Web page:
For the second year in a row, the Zoning Administrator Certificate (ZAC) Program offered by the Planning & Zoning Center (PZC) at MSU has expanded its capacity to accommodate the growing interest in the program; and, for the second year in a row, it has filled all available seats for the training. The increased interest in the program is likely a combination of the value of the course in conjunction with local governments’ ability to invest in professional development of its staff again, a luxury that many communities couldn’t afford during the Great Recession.
To meet this growing demand, PZC has partnered with a few organizations to expand its own capacity for trainers. The MSU Extension (MSUE) land use educators are an easy fit, and have taught the program in years past. This year, three relatively new MSUE educators will audit the program in order to teach future programs.
Michigan State University (MSU) Extension has partnered with the Land Policy Institute in offering training to local government officials in Michigan on the new Medical Marihuana Facilities Licensing Act, and related Law.
The workshops will be held from February through mid-March, from 6-9 p.m. at various locations. The schedule is listed below. Attendees will learn about options in prohibiting or accepting and regulating medical marijuana dispensaries, growing facilities, processing, product testing and transport facilities.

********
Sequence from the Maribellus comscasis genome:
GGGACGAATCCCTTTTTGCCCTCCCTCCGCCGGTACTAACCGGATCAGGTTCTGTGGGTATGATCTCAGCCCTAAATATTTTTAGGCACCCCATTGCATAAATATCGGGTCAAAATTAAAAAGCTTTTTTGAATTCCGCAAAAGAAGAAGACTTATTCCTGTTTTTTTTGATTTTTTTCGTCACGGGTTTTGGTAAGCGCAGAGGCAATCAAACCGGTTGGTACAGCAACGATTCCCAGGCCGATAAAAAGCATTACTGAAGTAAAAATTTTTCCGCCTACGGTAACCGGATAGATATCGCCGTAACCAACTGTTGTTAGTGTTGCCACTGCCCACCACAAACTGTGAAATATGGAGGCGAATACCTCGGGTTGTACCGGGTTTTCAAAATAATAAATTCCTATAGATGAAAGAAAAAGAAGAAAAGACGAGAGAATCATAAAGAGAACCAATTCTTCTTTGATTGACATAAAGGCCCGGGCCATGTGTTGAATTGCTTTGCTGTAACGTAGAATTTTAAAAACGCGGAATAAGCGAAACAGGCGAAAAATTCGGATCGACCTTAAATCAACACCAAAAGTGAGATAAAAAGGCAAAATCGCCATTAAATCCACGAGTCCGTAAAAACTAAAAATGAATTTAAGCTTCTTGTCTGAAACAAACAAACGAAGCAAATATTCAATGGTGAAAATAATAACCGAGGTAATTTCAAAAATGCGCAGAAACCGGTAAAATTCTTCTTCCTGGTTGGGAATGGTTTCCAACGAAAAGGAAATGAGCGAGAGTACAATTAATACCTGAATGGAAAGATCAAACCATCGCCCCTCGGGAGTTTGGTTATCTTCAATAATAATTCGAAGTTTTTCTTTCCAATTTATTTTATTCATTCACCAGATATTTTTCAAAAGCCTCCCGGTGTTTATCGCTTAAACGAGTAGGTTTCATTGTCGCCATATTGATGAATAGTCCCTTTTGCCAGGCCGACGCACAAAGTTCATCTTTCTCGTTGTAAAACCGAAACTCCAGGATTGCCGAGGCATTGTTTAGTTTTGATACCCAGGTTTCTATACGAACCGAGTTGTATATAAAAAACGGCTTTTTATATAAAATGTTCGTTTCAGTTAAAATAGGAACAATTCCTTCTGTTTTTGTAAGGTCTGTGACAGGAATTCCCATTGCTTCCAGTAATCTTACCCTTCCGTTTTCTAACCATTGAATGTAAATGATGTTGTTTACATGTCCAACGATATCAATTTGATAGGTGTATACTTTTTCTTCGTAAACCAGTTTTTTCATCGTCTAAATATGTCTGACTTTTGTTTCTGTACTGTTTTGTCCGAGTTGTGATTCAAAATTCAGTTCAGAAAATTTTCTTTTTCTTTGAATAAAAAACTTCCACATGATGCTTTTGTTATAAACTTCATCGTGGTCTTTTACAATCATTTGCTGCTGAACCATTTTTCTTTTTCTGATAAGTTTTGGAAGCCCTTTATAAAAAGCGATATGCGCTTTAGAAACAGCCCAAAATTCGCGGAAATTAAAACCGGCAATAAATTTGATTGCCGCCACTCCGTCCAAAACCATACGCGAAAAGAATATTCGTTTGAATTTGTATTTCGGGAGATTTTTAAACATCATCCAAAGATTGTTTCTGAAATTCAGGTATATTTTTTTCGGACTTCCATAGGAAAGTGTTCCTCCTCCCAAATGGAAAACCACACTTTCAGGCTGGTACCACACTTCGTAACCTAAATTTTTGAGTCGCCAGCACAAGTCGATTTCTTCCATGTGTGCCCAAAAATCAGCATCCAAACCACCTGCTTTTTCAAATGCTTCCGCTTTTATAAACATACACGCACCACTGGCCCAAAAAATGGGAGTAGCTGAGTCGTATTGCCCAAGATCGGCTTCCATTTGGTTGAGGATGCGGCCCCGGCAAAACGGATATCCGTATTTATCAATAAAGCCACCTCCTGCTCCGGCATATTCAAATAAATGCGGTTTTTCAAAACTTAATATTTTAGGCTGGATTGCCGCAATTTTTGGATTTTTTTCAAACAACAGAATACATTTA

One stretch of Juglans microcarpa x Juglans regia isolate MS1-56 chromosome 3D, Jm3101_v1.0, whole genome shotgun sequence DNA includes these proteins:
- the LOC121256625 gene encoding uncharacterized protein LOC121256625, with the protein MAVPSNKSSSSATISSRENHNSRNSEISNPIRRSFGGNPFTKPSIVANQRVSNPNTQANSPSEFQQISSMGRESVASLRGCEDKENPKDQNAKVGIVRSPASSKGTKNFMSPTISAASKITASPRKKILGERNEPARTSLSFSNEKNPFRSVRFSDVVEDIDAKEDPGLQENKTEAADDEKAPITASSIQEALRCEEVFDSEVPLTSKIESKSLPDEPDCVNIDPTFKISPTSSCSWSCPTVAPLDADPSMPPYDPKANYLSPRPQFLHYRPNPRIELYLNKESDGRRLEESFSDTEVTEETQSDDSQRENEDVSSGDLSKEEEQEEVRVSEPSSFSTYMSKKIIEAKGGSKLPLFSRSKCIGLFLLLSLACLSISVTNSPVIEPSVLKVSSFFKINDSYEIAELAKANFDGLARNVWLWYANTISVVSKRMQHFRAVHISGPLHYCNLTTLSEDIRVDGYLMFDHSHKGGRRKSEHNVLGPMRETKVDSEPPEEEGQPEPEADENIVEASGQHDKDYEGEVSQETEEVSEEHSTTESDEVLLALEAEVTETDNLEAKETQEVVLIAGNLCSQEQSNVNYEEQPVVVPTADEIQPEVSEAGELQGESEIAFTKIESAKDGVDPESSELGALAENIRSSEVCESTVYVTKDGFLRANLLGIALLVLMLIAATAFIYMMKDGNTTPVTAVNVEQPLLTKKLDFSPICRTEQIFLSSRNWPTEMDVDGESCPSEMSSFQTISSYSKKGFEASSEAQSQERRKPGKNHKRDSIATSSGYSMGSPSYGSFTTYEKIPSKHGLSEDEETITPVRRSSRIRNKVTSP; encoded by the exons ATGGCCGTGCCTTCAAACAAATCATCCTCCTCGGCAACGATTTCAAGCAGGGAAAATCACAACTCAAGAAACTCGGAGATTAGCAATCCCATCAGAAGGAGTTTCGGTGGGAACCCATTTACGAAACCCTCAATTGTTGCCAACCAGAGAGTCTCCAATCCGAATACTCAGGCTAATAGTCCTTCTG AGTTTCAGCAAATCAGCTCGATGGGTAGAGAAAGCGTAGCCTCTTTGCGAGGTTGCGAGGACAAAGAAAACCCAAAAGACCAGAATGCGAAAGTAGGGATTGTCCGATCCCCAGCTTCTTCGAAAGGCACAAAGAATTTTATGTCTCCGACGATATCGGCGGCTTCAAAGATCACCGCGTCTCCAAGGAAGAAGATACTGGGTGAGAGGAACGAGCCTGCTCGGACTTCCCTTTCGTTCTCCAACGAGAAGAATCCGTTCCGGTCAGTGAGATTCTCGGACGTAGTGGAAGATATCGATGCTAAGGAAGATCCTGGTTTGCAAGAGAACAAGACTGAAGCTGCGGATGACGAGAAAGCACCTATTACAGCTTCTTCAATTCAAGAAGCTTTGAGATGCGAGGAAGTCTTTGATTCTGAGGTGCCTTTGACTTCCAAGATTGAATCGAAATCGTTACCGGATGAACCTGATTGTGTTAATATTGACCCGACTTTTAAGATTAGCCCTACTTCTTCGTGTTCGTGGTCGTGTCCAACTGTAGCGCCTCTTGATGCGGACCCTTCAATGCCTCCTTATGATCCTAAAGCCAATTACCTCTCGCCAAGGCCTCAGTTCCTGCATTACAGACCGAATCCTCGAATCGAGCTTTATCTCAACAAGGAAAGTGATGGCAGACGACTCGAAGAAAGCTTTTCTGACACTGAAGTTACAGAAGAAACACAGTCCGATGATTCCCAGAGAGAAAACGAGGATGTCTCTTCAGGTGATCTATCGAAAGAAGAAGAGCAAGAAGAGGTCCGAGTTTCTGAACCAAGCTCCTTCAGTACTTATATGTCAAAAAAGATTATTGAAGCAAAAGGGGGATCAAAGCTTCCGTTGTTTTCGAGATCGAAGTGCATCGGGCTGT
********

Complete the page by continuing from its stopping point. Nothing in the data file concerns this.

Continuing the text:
Effective placemaking is built around walkable places. While much can be done to activate public spaces in places with good urban form, it is hard to sustain if the community does not have a lot of people living there or a convenient way to get them there. There are five essential commitments that communities must make toward walkable places, which are taken from the Land Policy Institute’s guidebook on Placemaking as an Economic Development Tool. They are all essential to creating quality places where people want to live, work, play, shop, learn and visit. Without them, any amount of placemaking will result in underperformance or less-than-desired outcomes.
Places that have these five components are much easier to engage in placemaking, which can effectively activate a public space. Some of these commitments require planning, investments or regulations, and in some cases, all of the above.
While many people make personal resolutions during the New Year, it is also a good time for professional evaluation. This is the perfect opportunity for zoning administrators and communities to evaluate office procedures and professional development needs.
The Zoning Administrator Certificate (ZAC) Program offered by the Land Policy Institute’s Planning & Zoning Center at Michigan State University is a one-stop-shop for both. This is the only course of its kind in Michigan. Specifically designed for all new and current zoning administrators, along with private consultants, state agency field staff and county planners who consult with local Zoning Administrators, this intensive course teaches the fundamentals needed to improve performance, customer service, efficacy of processes and accuracy of information.
The course runs Feb. 15-16, 2017, at the Hilton Garden Inn in Plymouth. Space is still available and early registration ends on Wednesday, Feb. 1, 2017, so be sure to reserve your space today!